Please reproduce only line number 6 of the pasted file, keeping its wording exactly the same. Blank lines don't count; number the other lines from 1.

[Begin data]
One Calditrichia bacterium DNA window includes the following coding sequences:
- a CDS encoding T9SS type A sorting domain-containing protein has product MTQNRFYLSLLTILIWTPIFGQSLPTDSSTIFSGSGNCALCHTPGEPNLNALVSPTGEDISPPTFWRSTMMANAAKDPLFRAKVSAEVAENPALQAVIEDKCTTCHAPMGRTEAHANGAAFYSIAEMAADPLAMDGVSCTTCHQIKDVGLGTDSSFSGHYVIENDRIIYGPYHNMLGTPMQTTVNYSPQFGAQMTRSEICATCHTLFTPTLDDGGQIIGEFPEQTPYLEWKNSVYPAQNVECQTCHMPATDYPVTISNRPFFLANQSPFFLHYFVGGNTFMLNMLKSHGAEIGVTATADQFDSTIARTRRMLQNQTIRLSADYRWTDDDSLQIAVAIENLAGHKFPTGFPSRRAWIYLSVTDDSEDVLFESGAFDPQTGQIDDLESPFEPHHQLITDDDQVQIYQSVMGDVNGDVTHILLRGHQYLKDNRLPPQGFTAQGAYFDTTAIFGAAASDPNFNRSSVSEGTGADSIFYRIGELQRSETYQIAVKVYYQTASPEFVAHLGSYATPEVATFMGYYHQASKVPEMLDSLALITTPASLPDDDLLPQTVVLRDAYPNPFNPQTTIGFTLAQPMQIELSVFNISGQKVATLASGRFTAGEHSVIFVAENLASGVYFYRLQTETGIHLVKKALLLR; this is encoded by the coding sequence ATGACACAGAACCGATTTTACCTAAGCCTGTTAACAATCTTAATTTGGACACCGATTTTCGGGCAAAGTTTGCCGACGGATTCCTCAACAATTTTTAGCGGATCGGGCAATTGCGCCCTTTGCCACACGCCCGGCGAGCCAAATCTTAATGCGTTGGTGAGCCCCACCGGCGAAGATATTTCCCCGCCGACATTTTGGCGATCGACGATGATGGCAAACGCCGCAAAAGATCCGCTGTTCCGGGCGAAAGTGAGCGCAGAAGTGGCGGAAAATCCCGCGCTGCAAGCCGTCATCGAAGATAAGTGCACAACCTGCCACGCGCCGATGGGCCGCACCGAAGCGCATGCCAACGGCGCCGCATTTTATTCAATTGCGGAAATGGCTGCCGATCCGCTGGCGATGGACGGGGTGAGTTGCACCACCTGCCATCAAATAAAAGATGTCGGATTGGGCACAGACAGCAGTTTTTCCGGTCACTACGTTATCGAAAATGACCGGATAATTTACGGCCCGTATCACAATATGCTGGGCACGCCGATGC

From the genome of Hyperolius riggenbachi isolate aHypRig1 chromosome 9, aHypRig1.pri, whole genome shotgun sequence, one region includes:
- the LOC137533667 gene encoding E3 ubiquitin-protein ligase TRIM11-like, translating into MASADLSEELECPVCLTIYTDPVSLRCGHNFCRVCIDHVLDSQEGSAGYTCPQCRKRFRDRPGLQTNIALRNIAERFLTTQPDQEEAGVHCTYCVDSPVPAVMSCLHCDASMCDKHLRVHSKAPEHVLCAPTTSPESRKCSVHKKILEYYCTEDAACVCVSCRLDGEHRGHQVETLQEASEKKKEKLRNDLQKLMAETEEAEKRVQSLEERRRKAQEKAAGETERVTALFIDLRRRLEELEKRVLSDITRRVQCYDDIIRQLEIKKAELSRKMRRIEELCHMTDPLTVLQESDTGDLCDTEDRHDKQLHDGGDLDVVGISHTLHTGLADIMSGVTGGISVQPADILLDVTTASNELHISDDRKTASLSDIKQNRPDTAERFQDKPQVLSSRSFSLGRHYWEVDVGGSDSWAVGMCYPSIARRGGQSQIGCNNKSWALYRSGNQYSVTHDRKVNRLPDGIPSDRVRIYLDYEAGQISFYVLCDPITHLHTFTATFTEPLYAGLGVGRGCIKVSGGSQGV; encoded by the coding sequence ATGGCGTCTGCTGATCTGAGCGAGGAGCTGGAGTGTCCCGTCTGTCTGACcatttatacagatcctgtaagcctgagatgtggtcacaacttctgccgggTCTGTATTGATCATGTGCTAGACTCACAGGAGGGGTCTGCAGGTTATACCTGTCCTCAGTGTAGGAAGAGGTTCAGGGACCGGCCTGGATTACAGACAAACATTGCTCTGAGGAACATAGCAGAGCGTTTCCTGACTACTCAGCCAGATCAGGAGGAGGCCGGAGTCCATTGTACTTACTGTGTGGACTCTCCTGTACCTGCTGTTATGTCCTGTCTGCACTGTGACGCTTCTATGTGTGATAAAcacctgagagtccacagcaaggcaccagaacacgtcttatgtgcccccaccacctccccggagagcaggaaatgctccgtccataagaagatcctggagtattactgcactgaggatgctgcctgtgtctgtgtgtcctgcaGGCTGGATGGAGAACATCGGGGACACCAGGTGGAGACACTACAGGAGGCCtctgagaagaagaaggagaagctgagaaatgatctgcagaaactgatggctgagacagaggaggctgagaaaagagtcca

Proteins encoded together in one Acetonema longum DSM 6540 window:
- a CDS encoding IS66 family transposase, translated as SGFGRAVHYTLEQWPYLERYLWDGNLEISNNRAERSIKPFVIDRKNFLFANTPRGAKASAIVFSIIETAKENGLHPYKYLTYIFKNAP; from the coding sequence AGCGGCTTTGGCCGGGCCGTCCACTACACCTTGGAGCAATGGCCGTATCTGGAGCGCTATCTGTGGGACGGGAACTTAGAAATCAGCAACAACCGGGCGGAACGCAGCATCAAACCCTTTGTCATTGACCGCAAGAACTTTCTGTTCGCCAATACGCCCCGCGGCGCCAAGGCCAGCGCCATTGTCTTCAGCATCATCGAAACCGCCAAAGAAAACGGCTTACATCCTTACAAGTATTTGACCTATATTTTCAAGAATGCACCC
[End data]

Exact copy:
- a CDS encoding IS66 family transposase, translated as SGFGRAVHYTLEQWPYLERYLWDGNLEISNNRAERSIKPFVIDRKNFLFANTPRGAKASAIVFSIIETAKENGLHPYKYLTYIFKNAP; from the coding sequence AGCGGCTTTGGCCGGGCCGTCCACTACACCTTGGAGCAATGGCCGTATCTGGAGCGCTATCTGTGGGACGGGAACTTAGAAATCAGCAACAACCGGGCGGAACGCAGCATCAAACCCTTTGTCATTGACCGCAAGAACTTTCTGTTCGCCAATACGCCCCGCGGCGCCAAGGCCAGCGCCATTGTCTTCAGCATCATCGAAACCGCCAAAGAAAACGGCTTACATCCTTACAAGTATTTGACCTATATTTTCAAGAATGCACCC